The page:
The weaker the connection between asset prices and economic fundamentals, the stronger the argument against using asset prices as either targets or conditioning variables for monetary policy. There is only one major recent example of a central bank targeting asset prices in a systematic way: the Reserve Bank of New Zealand’s use of the exchange rate as part of a composite operating target between 1996 and 1999. This practice was abandoned, because the well known volatility of exchange rates and their very loose relationship with economic fundamentals made it a very poor basis for conducting monetary policy. This is even more true of stock prices. A direct and systematic response of monetary policy to asset prices would inject more volatility into financial markets and the economy and would be far more destabilising than the routine asset price inflation and deflation which for the most part has benign implications for the real economy and is necessary for the efficient allocation of capital.
Hartcher is oblivious to a glaring contradiction at the heart of his argument: if central bankers are as personally and politically fallible as Hartcher suggests Greenspan was, then this a very strong argument against a discretionary monetary policy that seeks to second-guess the market on asset prices. Hartcher is effectively arguing that we need a central banker who is prepared to back their own judgement on asset prices against the market, but we have no basis for believing that any other individual would be less error prone or fallible than Greenspan given the institutional environment in which the Fed Chair operates. Hartcher acknowledges that Greenspan conducted monetary policy in a highly discretionary way, yet concludes from his supposed failings that central bankers should exercise even more discretion to target asset prices. Like most journalists, Hartcher is preoccupied with personalities at the expense of processes, showing no interest in institutional reforms that might make the process of setting US monetary policy less subject to discretionary policy error, such as the adoption of a formal inflation targeting regime.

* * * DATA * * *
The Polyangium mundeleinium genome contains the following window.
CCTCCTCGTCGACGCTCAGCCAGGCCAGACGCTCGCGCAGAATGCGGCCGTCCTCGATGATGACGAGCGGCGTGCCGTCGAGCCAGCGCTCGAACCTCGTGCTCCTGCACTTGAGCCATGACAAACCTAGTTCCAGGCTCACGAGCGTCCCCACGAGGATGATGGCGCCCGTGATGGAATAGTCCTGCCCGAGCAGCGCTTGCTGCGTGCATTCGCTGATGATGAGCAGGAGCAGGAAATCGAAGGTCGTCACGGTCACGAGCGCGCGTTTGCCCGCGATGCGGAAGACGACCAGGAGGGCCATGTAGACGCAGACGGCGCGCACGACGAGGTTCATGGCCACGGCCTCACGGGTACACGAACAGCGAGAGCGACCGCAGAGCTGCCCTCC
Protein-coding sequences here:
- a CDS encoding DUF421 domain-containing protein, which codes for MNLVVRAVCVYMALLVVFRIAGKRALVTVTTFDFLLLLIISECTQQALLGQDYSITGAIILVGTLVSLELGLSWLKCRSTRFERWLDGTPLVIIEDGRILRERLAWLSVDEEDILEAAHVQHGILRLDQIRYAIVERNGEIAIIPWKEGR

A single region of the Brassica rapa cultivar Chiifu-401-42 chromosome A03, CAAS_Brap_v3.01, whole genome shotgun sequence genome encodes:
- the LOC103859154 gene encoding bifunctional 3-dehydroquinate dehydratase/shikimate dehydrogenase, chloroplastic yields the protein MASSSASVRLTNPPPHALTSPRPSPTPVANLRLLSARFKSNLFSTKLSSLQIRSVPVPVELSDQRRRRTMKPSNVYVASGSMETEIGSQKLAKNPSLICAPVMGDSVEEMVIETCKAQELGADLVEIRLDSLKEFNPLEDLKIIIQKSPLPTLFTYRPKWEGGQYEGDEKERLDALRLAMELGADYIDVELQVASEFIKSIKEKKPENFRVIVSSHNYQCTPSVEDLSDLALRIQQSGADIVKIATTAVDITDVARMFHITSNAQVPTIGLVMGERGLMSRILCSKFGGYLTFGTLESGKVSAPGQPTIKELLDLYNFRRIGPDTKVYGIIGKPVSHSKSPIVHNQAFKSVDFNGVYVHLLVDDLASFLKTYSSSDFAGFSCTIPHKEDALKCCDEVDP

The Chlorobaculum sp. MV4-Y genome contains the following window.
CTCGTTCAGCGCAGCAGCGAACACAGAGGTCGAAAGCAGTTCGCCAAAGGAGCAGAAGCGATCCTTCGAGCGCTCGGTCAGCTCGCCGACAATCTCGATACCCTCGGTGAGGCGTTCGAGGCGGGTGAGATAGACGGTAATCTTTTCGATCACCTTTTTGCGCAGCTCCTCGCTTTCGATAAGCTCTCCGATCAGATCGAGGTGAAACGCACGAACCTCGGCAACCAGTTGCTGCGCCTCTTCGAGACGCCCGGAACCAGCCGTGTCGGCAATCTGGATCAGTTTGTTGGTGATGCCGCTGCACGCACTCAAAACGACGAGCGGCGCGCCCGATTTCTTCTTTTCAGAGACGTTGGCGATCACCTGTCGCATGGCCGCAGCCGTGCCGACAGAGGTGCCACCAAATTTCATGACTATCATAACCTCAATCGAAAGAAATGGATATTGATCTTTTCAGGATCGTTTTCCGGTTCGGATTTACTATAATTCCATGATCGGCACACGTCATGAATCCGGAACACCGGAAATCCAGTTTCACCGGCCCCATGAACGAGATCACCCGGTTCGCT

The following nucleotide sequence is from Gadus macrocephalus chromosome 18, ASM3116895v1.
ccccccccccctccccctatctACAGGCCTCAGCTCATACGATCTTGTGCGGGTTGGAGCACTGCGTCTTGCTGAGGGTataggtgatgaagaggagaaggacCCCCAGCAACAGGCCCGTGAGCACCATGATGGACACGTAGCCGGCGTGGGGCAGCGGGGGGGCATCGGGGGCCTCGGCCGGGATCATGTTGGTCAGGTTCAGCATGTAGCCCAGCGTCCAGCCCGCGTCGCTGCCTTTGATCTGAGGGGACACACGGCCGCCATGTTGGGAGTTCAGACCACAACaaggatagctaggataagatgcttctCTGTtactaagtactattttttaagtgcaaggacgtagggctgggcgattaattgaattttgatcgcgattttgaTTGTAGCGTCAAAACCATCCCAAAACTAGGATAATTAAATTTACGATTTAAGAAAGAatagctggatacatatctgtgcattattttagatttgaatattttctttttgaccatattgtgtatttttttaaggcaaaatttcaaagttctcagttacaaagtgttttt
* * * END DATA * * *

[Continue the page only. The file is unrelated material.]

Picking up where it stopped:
The idea that central banks should manage asset prices through monetary policy is antithetical to the very reason we have financial markets. The debate over how monetary policy should respond to ‘bubbles’ is the asset market equivalent of the socialist calculation debate of the 1930s. Unfortunately, the idea that monetary policy should respond to asset prices is gaining ground, in large part because of the growing tendency to view markets as being ‘bubble’ prone. There is not a single asset class that has not been pronounced as being in a ‘bubble’ in recent years and the term is now so overused as to be bereft of analytical content. If ‘bubbles’ are as common as the likes of Hartcher would have us believe, then this is strong grounds for believing that they are normal part of the functioning of markets. If asset prices had simple and deterministic relationships with known fundamentals, there would in fact be no need for financial markets to set prices. Asset price inflation and deflation is a necessary part of the market discovery process. The notion that the authorities can know better than the market the appropriate level or growth rate for asset prices is a seductive, but dangerous one, not least in the hands of central bankers.
Hartcher’s Hyperbole: A Colourful Footnote
There is a role for colourful prose in journalism, but Hartcher routinely lapses into hyperbole. I can’t help but share the following, which had me laughing out loud in ways I’m sure the author never intended:
‘lewdley seductive slut of greed to run amok in the markets’ (p. xiii)
‘vortex of one of the greatest speculative frenzies the world has seen…the entire ranting, thundering, churning, wrenching $17 trillion dollar frenzy that convulsed a superpower’ (p. 14)
‘Americans spent freely and threw the concept of savings [sic] into the same place they put prudence, moderation and common sense’ (p. 26)
‘the current account deficit…swiftly deteriorated to a new low of impoverishment’ (p. 27)
‘the Great American Bubble’ (p. 31)
‘Wall Street firms…synonymous with greed and exploitation and often reviled’ (p. 41)
‘Great American madness’ (p. 50 and p. 182)
‘what he [Greenspan] does is vital yet so stunningly simple: he operates the money supply, the giant on-off switch of American economic growth’ (p. 78)
‘virulent danger of an economic bacchanalia’ (p. 84)
Greenspan ‘the charismatic leader of a manic cult’ (p. 140)
‘the “rational markets” hypothesis is the economics equivalent of an apologia for [German cannibal] Armen Meiwes’ (p. 189)
posted on 17 October 2005 by skirchner